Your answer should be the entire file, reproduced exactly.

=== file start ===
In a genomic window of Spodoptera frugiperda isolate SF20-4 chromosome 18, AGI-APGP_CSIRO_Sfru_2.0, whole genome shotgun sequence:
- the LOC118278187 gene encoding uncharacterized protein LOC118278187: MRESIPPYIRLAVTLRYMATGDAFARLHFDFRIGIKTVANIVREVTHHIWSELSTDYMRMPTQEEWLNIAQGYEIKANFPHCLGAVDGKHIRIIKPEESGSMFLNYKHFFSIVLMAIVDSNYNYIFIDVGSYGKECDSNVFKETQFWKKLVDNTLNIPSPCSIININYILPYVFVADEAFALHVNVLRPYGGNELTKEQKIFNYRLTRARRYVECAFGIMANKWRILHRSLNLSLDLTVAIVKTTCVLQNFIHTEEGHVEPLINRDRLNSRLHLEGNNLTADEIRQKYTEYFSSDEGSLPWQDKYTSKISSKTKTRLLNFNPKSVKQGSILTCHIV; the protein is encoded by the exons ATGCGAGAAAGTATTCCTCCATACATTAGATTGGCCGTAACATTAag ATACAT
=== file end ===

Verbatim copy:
In a genomic window of Spodoptera frugiperda isolate SF20-4 chromosome 18, AGI-APGP_CSIRO_Sfru_2.0, whole genome shotgun sequence:
- the LOC118278187 gene encoding uncharacterized protein LOC118278187: MRESIPPYIRLAVTLRYMATGDAFARLHFDFRIGIKTVANIVREVTHHIWSELSTDYMRMPTQEEWLNIAQGYEIKANFPHCLGAVDGKHIRIIKPEESGSMFLNYKHFFSIVLMAIVDSNYNYIFIDVGSYGKECDSNVFKETQFWKKLVDNTLNIPSPCSIININYILPYVFVADEAFALHVNVLRPYGGNELTKEQKIFNYRLTRARRYVECAFGIMANKWRILHRSLNLSLDLTVAIVKTTCVLQNFIHTEEGHVEPLINRDRLNSRLHLEGNNLTADEIRQKYTEYFSSDEGSLPWQDKYTSKISSKTKTRLLNFNPKSVKQGSILTCHIV; the protein is encoded by the exons ATGCGAGAAAGTATTCCTCCATACATTAGATTGGCCGTAACATTAag ATACAT